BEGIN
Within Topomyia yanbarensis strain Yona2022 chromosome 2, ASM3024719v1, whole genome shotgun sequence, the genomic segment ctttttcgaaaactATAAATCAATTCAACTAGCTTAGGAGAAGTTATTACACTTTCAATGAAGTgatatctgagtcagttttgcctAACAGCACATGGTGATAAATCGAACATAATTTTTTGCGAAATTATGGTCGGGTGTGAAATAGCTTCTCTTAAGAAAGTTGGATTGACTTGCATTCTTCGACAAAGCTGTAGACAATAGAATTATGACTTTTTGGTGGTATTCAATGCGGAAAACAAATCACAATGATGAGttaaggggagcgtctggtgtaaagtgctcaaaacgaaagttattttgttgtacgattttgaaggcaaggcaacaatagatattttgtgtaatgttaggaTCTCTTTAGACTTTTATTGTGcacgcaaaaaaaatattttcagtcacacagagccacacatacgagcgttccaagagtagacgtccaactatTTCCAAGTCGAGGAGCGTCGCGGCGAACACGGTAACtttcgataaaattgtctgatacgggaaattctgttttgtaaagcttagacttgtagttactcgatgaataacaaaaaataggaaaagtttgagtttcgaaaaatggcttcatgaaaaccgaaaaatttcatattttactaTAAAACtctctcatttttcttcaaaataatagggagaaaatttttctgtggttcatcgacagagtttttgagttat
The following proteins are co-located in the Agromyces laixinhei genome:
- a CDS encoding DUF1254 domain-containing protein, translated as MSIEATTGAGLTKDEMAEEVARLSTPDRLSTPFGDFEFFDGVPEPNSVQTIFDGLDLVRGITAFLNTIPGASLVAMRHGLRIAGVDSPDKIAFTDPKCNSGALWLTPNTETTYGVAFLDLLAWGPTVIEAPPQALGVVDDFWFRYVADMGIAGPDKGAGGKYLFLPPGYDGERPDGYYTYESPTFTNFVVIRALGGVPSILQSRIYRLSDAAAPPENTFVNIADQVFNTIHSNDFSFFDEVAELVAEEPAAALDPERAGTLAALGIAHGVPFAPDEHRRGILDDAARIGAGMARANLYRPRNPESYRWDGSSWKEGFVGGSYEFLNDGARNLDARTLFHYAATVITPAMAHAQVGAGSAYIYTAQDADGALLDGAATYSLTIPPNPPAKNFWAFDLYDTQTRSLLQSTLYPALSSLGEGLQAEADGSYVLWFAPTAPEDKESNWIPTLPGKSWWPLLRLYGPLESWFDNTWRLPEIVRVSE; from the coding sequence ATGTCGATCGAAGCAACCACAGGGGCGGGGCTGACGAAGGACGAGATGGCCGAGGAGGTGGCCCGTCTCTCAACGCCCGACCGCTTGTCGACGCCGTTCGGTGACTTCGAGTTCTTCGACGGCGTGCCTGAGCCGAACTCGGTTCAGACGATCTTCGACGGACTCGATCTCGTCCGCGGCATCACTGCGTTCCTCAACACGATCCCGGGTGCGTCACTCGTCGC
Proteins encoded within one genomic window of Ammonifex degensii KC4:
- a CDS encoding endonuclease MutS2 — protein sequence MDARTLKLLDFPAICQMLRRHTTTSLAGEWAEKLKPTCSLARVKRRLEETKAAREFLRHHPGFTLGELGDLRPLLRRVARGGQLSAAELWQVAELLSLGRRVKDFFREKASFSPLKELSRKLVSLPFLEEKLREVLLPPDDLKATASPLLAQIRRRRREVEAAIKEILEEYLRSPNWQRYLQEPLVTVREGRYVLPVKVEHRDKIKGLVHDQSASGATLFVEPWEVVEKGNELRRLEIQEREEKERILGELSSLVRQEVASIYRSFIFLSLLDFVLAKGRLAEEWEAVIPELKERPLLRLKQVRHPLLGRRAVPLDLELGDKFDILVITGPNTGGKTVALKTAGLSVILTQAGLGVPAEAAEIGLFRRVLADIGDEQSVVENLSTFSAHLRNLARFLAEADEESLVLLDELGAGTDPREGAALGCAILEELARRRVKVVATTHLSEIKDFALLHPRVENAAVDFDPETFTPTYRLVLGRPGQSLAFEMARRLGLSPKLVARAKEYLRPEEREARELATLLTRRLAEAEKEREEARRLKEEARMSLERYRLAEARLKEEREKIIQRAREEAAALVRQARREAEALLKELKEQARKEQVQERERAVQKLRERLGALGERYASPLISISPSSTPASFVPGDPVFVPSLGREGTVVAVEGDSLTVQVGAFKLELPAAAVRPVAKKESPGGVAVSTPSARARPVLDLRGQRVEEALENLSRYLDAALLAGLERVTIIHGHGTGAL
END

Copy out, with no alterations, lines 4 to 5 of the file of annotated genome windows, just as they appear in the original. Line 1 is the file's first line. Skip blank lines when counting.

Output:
Proteins encoded within one genomic window of Ammonifex degensii KC4:
- a CDS encoding endonuclease MutS2 — protein sequence MDARTLKLLDFPAICQMLRRHTTTSLAGEWAEKLKPTCSLARVKRRLEETKAAREFLRHHPGFTLGELGDLRPLLRRVARGGQLSAAELWQVAELLSLGRRVKDFFREKASFSPLKELSRKLVSLPFLEEKLREVLLPPDDLKATASPLLAQIRRRRREVEAAIKEILEEYLRSPNWQRYLQEPLVTVREGRYVLPVKVEHRDKIKGLVHDQSASGATLFVEPWEVVEKGNELRRLEIQEREEKERILGELSSLVRQEVASIYRSFIFLSLLDFVLAKGRLAEEWEAVIPELKERPLLRLKQVRHPLLGRRAVPLDLELGDKFDILVITGPNTGGKTVALKTAGLSVILTQAGLGVPAEAAEIGLFRRVLADIGDEQSVVENLSTFSAHLRNLARFLAEADEESLVLLDELGAGTDPREGAALGCAILEELARRRVKVVATTHLSEIKDFALLHPRVENAAVDFDPETFTPTYRLVLGRPGQSLAFEMARRLGLSPKLVARAKEYLRPEEREARELATLLTRRLAEAEKEREEARRLKEEARMSLERYRLAEARLKEEREKIIQRAREEAAALVRQARREAEALLKELKEQARKEQVQERERAVQKLRERLGALGERYASPLISISPSSTPASFVPGDPVFVPSLGREGTVVAVEGDSLTVQVGAFKLELPAAAVRPVAKKESPGGVAVSTPSARARPVLDLRGQRVEEALENLSRYLDAALLAGLERVTIIHGHGTGAL